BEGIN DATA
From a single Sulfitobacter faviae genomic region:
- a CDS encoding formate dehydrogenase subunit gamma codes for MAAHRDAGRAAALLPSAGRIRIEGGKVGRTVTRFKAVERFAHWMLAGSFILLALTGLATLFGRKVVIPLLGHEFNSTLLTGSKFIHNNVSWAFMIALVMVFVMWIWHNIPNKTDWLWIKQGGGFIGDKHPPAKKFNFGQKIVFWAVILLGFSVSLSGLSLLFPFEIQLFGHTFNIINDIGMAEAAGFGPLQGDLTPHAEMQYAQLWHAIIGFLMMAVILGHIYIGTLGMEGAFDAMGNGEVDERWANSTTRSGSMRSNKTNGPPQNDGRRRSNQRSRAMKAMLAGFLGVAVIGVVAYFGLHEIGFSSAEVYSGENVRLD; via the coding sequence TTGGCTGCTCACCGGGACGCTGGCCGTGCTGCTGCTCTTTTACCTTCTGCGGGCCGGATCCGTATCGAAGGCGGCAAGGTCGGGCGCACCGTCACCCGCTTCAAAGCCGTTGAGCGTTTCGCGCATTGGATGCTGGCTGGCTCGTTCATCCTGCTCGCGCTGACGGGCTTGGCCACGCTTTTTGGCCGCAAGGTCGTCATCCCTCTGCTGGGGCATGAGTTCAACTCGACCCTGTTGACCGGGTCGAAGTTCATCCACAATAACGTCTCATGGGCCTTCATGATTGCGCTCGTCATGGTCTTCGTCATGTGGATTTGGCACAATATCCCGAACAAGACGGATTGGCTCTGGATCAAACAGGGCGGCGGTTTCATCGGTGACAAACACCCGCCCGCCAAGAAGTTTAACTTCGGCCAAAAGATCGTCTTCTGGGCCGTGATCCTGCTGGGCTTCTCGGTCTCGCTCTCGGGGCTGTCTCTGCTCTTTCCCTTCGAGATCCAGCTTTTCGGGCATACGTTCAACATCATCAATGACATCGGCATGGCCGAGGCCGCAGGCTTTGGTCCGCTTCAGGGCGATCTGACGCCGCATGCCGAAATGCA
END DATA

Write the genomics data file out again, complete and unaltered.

From a single Sulfitobacter faviae genomic region:
- a CDS encoding formate dehydrogenase subunit gamma codes for MAAHRDAGRAAALLPSAGRIRIEGGKVGRTVTRFKAVERFAHWMLAGSFILLALTGLATLFGRKVVIPLLGHEFNSTLLTGSKFIHNNVSWAFMIALVMVFVMWIWHNIPNKTDWLWIKQGGGFIGDKHPPAKKFNFGQKIVFWAVILLGFSVSLSGLSLLFPFEIQLFGHTFNIINDIGMAEAAGFGPLQGDLTPHAEMQYAQLWHAIIGFLMMAVILGHIYIGTLGMEGAFDAMGNGEVDERWANSTTRSGSMRSNKTNGPPQNDGRRRSNQRSRAMKAMLAGFLGVAVIGVVAYFGLHEIGFSSAEVYSGENVRLD; via the coding sequence TTGGCTGCTCACCGGGACGCTGGCCGTGCTGCTGCTCTTTTACCTTCTGCGGGCCGGATCCGTATCGAAGGCGGCAAGGTCGGGCGCACCGTCACCCGCTTCAAAGCCGTTGAGCGTTTCGCGCATTGGATGCTGGCTGGCTCGTTCATCCTGCTCGCGCTGACGGGCTTGGCCACGCTTTTTGGCCGCAAGGTCGTCATCCCTCTGCTGGGGCATGAGTTCAACTCGACCCTGTTGACCGGGTCGAAGTTCATCCACAATAACGTCTCATGGGCCTTCATGATTGCGCTCGTCATGGTCTTCGTCATGTGGATTTGGCACAATATCCCGAACAAGACGGATTGGCTCTGGATCAAACAGGGCGGCGGTTTCATCGGTGACAAACACCCGCCCGCCAAGAAGTTTAACTTCGGCCAAAAGATCGTCTTCTGGGCCGTGATCCTGCTGGGCTTCTCGGTCTCGCTCTCGGGGCTGTCTCTGCTCTTTCCCTTCGAGATCCAGCTTTTCGGGCATACGTTCAACATCATCAATGACATCGGCATGGCCGAGGCCGCAGGCTTTGGTCCGCTTCAGGGCGATCTGACGCCGCATGCCGAAATGCA